Media asked to promote Sino-Indian ties
Updated: 2013-09-17 02:15
By Pu Zhendong (China Daily)
Journalists from China and India are being encouraged to boost exchanges and report more extensively on cooperation between the two countries, especially when sensitive issues are resolved, a senior Chinese official said on Monday.
"I hope China and India will gradually station more reporters in each nation, or send more reporters to conduct interviews, meet local residents and gather real, fresh and firsthand information," said Cai Mingzhao, minister of the State Council Information Office, at the first China-India Media Summit in New Delhi.
Cai Mingzhao (third from right), minister of the Information Office of the State Council, shakes hands with Salman Khurshid, Indian minister of external affairs, during the convention of the first China-India Media Summit in New Delhi on Monday.[Zheng Huansong / Xinhua]
More than 50 Indian and Chinese officials, journalists, scholars and experts participated in the summit. Cai praised media outlets from each nation for safeguarding the strategic partnership, but said more must be done.
"Chinese and Indian media still do not have a sufficient understanding of each other's country. (Their reports) still cannot fully reflect the friendly bilateral relations and still cannot meet the demands for information about each country," Cai said.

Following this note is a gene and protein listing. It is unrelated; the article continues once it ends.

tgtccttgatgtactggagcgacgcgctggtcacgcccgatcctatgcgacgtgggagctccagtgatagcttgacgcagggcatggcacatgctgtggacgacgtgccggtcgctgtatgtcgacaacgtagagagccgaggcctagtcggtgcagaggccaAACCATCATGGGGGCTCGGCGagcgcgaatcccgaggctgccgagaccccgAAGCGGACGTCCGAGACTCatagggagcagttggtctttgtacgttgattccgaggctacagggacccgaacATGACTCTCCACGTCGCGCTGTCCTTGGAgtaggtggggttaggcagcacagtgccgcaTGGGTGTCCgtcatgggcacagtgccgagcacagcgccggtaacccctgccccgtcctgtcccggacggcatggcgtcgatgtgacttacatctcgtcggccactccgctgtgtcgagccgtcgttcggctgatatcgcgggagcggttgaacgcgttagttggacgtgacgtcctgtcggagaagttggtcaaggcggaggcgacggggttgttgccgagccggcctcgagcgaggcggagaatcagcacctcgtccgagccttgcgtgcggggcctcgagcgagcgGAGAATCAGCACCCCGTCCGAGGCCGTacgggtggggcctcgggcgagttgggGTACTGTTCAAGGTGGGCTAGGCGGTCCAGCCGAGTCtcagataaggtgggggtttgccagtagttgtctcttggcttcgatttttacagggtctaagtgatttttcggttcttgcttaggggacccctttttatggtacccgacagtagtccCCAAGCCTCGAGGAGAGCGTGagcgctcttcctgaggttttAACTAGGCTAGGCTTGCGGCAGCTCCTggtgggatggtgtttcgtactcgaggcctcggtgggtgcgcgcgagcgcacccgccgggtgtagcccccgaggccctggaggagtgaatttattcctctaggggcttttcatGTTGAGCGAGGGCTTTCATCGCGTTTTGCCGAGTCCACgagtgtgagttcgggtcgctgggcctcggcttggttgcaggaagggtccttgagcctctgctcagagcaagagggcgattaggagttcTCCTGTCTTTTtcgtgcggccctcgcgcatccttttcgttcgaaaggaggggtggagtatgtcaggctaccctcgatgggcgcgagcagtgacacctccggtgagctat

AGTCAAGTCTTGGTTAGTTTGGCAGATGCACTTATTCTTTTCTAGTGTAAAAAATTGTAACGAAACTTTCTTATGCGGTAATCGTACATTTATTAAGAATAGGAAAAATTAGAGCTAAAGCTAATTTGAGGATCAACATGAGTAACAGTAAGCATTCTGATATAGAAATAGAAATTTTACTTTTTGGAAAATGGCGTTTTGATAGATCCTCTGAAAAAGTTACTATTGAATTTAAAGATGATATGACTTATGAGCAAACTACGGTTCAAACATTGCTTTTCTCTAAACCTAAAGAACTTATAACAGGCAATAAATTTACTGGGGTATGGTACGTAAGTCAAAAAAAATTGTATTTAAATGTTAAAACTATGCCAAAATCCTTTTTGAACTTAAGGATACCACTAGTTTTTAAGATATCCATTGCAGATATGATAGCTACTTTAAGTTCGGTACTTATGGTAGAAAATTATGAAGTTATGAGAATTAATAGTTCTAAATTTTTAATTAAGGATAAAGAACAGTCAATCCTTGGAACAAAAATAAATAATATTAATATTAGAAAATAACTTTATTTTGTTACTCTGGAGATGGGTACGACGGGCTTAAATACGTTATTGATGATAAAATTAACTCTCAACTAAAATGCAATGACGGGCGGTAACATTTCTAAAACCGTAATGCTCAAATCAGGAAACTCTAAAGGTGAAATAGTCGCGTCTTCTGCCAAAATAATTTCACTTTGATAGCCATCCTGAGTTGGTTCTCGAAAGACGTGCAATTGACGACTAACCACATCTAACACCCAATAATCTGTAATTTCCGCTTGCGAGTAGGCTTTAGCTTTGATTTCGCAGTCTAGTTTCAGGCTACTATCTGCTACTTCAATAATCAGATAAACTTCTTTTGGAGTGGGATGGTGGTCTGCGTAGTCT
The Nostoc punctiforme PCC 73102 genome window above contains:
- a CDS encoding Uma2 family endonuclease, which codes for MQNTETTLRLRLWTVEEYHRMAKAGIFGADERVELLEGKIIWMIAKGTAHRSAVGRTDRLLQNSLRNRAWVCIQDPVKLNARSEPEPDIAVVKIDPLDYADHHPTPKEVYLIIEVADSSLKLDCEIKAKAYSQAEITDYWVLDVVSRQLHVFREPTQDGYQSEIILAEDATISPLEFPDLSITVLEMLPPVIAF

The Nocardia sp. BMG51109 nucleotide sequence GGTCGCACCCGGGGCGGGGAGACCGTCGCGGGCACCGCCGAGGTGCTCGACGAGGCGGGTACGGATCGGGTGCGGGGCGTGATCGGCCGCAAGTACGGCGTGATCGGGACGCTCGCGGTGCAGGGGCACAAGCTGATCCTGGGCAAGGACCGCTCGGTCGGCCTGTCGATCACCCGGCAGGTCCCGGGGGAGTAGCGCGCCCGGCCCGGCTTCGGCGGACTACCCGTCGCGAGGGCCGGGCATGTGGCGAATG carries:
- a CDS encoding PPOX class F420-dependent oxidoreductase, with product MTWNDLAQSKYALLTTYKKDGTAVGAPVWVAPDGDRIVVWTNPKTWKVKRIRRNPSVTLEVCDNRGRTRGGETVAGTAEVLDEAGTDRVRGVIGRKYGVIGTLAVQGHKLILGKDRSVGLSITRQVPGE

Media in both countries should shoulder the responsibility of learning from each other and create a favorable atmosphere for mutual understanding, he said.
The two countries agreed to hold the media summit during Premier Li Keqiang's first official visit to New Delhi in May since assuming office.
During the summit, journalists and researchers from both nations discussed the current media landscape in China and India and the development and influence of new media.
Cai said the summit should be transformed into a permanent platform where media organizations from both countries are able to seek opportunities for cooperation, such as exchanges of staff and articles. Salman Khurshid, Indian minister of external affairs, said it is important that Chinese and Indian media outlets learn to trust each other and understand each nation through a "common language".
Chinese analysts said the media plays a significant role in China-India ties, but that some media outlets do not fully comprehend how important the relationship is.
"Malicious media hype can quickly dampen public opinions on how the two peoples perceive each other and consequently trigger emotional confrontations," said Lan Jianxue, a researcher of South Asian studies at the China Institute of International Studies.
"Generally, the China-India relationship has two versions: the media-influenced version and the one based in reality. The media-influenced version is always more intense, gray and pessimistic," Lan said. "The value of reporting China-related or India-related news is not in making unverified assumptions or exaggerations but in the promotion of progress in bilateral relations."
In response to recent reports that India successfully test-fired a missile that can reach Beijing, Chinese Foreign Ministry spokesman Hong Lei called on the media from both countries on Monday to do more to develop Sino-Indian relations and promote stability in the region.
Lan added: "China and India are natural strategic partners. The two sides should enhance cooperation and deepen trust," Hong said.
Xinhua contributed to this story.
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